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Archimedes regina Fossil Bryozoan Skeleton Limestone Invertebrates Paleozoic Carboniferous Collection (4)

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Origin : Alabama (U.S.A.) Madison - Huntsville Alabama area

Geological era : Carboniferous (Mississipian)

Age : 324 million of years

Size : mm 18 x 7

Bryozoan Fossil Limestone Screw Skeleton mm 18 x 7 Archimedes regina Sea Invertebrata Bryozoa Lophophorates Fenestrata Extinct Prehistoric Paleozoic Carboniferous Collectibles Paleontology Museum.

Pleasant fossil find of Bryozoa Ectoprocta Fenestellidae from the Carboniferous of Alabama, representative collectible specimen of good quality and in excellent condition, with evident and appreciable details of the shape of the screw exoskeleton, fragment of the calcareous mesh of the encrusting calcified arborescent column of which it was a member when it was alive.
Only a piece, as in photo.

Also available in lots, at this link.

You can find in our catalog equipment  cardboard containers and various transparent plexiglas boxes where to store and protect this very fragile fossil, or plasticine to fix it on the bottom in a vertical position.

Archimedes is a genus of Fenetrata (or Fenestrida) Bryozoans with calcified skeleton, belonging to the Fenestellidae family (order Stenolaemata).
It was called Archimedes in 1838 because of its corkscrew shape, in analogy with the screw of Archimede, a type of water pump that inspired the modern naval propellers. These forms are quite common as fossils but are extinct by the Permian.
These bryozoans lived from the Carboniferous period to the Permian period (345 to 268 million years ago), when this kind became extinct.
The most common remains are fragments of the limestone mesh detached from the central structure. Samples in which the network remains attached to the central structure are rare. Like other bryozoans, Archimedes formed colonies; within the branches, the neighboring individuals were in contact through small channels. Most of these fossils are distributed in Europe and North America, but have also been found in sediments in Afghanistan, Canada, Russia and Australia.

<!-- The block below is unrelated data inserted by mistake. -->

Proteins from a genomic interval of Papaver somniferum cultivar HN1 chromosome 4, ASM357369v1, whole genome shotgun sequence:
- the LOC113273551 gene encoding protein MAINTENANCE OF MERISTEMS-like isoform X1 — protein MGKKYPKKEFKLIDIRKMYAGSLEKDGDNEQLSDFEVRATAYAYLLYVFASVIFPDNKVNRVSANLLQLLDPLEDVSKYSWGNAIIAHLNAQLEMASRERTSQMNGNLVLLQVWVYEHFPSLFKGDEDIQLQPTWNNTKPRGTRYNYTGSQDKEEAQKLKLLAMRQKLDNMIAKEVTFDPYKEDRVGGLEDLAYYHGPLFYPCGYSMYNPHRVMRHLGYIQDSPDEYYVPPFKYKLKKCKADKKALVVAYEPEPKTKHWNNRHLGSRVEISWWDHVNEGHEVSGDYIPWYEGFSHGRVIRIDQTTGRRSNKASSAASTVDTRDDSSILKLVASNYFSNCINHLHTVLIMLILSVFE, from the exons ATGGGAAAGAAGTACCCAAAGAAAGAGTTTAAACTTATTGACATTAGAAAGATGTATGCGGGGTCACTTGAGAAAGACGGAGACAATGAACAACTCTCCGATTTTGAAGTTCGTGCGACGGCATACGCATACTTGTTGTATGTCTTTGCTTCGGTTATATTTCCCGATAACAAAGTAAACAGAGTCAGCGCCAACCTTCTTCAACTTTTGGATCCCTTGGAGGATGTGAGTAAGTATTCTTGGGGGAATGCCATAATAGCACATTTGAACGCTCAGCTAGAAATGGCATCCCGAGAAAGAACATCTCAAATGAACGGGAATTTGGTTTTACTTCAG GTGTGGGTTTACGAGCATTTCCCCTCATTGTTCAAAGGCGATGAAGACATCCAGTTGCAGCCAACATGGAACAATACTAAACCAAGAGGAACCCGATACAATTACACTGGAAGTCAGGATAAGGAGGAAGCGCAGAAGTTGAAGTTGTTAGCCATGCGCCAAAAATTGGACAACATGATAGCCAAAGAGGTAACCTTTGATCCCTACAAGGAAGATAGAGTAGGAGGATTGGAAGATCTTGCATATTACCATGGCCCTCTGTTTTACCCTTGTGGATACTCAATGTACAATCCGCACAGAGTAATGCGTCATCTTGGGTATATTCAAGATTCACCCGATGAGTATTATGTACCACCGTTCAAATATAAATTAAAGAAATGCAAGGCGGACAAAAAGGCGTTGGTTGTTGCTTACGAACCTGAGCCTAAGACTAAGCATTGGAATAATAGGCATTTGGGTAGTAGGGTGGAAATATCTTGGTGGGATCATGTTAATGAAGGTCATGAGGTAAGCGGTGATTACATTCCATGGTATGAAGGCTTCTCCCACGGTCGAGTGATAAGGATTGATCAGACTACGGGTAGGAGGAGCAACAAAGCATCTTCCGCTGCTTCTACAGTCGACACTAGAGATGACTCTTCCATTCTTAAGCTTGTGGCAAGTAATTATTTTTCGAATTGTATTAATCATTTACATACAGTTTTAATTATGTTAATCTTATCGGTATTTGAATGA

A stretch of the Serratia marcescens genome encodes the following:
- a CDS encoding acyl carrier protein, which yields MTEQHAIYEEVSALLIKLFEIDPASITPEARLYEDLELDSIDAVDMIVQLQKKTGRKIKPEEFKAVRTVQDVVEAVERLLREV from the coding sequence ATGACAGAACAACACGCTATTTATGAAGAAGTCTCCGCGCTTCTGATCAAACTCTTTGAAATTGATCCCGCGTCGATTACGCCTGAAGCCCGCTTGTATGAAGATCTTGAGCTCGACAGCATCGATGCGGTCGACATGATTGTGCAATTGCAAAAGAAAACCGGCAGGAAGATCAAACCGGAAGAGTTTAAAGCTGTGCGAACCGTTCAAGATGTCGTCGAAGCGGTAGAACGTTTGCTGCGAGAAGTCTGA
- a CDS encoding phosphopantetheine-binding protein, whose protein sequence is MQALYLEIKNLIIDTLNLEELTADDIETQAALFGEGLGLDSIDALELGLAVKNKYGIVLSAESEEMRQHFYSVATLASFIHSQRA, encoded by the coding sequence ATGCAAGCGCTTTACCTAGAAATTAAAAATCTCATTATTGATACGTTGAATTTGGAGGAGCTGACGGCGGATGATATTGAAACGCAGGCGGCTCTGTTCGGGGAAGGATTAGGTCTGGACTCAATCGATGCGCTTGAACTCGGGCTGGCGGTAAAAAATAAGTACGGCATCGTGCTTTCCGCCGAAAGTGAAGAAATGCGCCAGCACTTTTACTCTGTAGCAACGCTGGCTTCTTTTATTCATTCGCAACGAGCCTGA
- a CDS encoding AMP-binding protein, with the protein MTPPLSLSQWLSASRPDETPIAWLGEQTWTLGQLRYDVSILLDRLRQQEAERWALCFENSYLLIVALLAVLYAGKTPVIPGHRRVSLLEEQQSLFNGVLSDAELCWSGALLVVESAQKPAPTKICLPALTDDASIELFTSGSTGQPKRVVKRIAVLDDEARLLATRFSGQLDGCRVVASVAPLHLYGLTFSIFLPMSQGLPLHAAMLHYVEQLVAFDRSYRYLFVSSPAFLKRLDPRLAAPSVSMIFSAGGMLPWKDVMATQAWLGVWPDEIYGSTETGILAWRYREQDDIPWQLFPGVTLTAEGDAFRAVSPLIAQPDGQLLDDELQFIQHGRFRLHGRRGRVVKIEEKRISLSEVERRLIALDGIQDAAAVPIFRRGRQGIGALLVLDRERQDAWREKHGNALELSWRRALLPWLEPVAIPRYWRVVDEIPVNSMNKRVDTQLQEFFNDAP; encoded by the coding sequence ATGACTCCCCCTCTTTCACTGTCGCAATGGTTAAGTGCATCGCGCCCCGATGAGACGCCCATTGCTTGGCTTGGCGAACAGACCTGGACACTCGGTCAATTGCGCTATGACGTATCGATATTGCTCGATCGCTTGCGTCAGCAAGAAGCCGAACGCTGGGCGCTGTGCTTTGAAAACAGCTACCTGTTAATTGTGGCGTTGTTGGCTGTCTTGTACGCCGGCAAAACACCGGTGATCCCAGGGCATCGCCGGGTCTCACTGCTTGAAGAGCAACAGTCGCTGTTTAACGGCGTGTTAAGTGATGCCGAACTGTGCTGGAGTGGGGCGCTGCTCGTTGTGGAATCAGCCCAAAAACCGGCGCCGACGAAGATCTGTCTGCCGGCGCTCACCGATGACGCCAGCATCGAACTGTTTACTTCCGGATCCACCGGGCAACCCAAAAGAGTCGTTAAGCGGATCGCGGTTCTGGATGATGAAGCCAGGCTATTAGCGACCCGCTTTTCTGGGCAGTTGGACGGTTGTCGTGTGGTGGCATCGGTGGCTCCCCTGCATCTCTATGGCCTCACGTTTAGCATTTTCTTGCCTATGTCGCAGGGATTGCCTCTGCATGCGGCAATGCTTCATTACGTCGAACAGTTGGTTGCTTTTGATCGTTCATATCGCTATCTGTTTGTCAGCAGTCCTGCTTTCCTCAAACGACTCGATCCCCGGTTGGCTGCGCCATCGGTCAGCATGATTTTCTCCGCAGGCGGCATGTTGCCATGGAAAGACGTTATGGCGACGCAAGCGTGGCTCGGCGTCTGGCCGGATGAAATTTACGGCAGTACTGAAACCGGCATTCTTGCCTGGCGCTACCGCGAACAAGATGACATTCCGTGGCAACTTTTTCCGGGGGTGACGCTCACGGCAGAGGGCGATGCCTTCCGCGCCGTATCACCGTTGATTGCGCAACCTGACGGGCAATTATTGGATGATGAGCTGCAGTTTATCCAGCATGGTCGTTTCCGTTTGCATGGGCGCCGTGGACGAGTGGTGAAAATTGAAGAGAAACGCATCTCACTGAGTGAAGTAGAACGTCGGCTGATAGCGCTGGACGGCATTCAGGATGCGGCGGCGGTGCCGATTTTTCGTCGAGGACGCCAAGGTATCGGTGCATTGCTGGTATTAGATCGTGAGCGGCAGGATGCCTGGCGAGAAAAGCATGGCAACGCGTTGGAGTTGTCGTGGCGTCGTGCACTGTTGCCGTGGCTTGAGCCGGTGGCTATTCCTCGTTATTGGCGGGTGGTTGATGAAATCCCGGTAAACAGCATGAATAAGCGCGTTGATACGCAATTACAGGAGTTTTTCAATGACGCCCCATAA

The phylum Bryozoa or, more correctly, Ectoprocta, is composed of small aquatic invertebrates, almost exclusively marine, living in arborescent colonies anchored to a submerged substrate. They are also called encrusting organisms because they cause fouling on the hulls of ships and on submerged marine structures.
The name derives from the Greek bryon = moss and zoion = animal, since the appearance of the colonies resembles that of the moss.
The Bryozoans live on rocky bottoms, but also sandy and silty, prefer tropical marine environments, however for their worldwide distribution they can be called cosmopolitan.
A colony of bryozoans is made up of individuals reaching a maximum of half a millimeter. Everyone lives enclosed in an elongated double-walled shell, calcareous or chitinous, sometimes closed by an operculum.
Each individual is made up of a part that is permanently inside the case, and one that emerges, in the shape of an polyp, with a raised ridge, the lophophorus (they are also called Lophophorates, like the Brachiopods), which bears a crown of tentacles around the buccal opening, which act as organs for feeding, breathing and perception of external stimuli.
The lophophorus in the marine bryozoons has a circular shape, while in those of fresh water it is shaped like a horseshoe. They feed on plankton and organic particles that they capture by filtering the water.
They have a U-shaped digestive tract, with the mouth near the anus at the top and stomach and intestine in the lower one.
Colonies are generally polymorphic, ie they can take on a different shape depending on their function (cleaning, reproduction, defense, etc.).
Bryozoans are generally sexually hermaphrodites. From the embryo develops a ciliated larva type trocofora, shaped like a flattened cone with an apical tuft of eyelashes. The larvae, after hatching, descend on the sea bed and, with the apex facing downwards, attach themselves to a substrate, founding a new colony for budding.
The Bryozoa also include the Entoprocta subtype, with mouth and anus opening inside the lophophorus. There is no fossil record of these forms, for they are skeleton-free.
From studies on fossil findings it emerges that the Bryozoans have appeared, with countless species, in the Cambrian, and had the greatest expansion in the period between the Ordovician and the Carboniferous, with the appearance of numerous new species, and in the period between Jurassic and Cretaceous.
Currently about 4000 living species are known, most of which dates back to the Paleozoic, and more than 15,000 fossil species.

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